Rumors of a Torchlight release on a console have been swirling for a long period of time. It looks as if Geoff’s initial observations about where Runic Games was taking the game are indeed true. And now, almost exactly a year after our first post on the matter, Torchlight will see the light of day on March 9th on the Xbox Live Arcade as part of Microsoft’s “House Party” promotion, which also includes the likes of Beyond Good and Evil HD and Bejeweled Blitz. Runic’s well-received action-RPG will be sold for 1200 MSP ($15) and has been revamped for a stronger console experience.
These upgrades include: the user interface has been “COMPLETELY overhauled from the ground up.” There are no more item slots, but simply a maximum number of items you can hold. Players can have a total of 8 mapped skills and — as Runic has admitted — “Most of us actually find it easier to use a variety of skills on the console vs. PC, oddly enough.” Furthermore, no skills have been removed but some have been altered to meet the demands of the console variation. Some goodies from Torchlight 2 have also been added to the XBLA version of Torchlight. Finally, there is confirmation that a PS3 version will not be in the works as Microsoft is publishing the game. Anyhow, a whole slew of updates and improvements to the game have been made and you can read all about it (and see a set of mouth-watering screenshots, I might add) on the official Torchlight website.
One thing’s for sure, I’m super excited to see how the game plays and — although I doubt I’ll have the time to play it again — the demo will be a good indicator of whether the Microsoft-published arcade version is indeed better than the original.
Late last year a small, but incredibly well made action RPG was released that, eventually, went on to become a footnote in the annals of RPG history. That game was, of course, Torchlight, a game which was not only well received critically, but also went on to be a financial success for Runic Games as gamers were heralding the title as the next best thing to Diablo 2. Luckily for us the guys over at Runic were on hand at PAX showing off the title and Max Scheafer himself helped guide us through the bigger and better world of Torchlight II.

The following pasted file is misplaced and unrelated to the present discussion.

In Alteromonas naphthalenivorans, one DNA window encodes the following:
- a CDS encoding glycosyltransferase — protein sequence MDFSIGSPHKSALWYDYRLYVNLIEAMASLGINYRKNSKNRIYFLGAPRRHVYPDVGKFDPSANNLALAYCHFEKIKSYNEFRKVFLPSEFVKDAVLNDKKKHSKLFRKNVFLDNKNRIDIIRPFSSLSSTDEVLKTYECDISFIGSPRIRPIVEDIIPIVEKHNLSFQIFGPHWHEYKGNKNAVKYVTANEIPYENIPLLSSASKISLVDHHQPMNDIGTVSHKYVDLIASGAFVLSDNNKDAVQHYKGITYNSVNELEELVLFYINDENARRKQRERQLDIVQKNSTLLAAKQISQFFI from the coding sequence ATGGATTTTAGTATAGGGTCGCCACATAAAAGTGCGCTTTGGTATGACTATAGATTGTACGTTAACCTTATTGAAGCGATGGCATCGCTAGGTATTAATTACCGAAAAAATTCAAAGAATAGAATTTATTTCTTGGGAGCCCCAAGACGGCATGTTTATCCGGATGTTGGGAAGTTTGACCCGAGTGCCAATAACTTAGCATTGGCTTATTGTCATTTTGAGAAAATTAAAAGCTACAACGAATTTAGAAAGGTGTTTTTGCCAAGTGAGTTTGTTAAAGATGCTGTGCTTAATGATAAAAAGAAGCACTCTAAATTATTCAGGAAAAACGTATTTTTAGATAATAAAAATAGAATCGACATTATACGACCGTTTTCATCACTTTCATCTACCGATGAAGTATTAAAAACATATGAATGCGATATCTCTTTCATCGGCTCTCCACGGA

To say that Torchlight II is simply a bigger version of Torchlight would not be doing any justice to the title. Let’s put it this way. The first Diablo was good. A lot of people really enjoyed the game and overall it was a success in establishing a franchise. Diablo 2, on the other hand, not only continued that franchise, it established a legacy. This is the volume by which Torchlight II will surpass the original game, which makes sense since Max himself worked on both the original Diablo games as well.
So, first off, there are four brand new classes. While the original three are no longer playable they will appear as NPCs in various areas of the game. Unfortunately, only two of the four new classes were playable on the floor: the Outlander and the Railman. The Outlander plays as a sort of gunman/shooter character with a bit of magic enhanced abilities. The Railman, on the other hand, is a sort of engineer tank. What this means is that you’ll be building up runes in order to help bash your way through waves of enemies. It’s an interesting concept and one that isn’t easily grasped unless you play the game. Still though, both new classes are incredibly interesting and fun to play. The final two classes have not yet been announced.
Continuing on, and this will be a delight for those of you who like to play with others, Torchlight II will ship with online multiplayer/co-op. It’s a pretty simple service, basically just peer-to-peer. There’s no chat rooms or other such areas a la Diablo 2, but what is there seemed solid. While the actual multiplayer functionality will be pretty barren, Max did say they would include clan tags so that you and your friends could form up official-ish groups.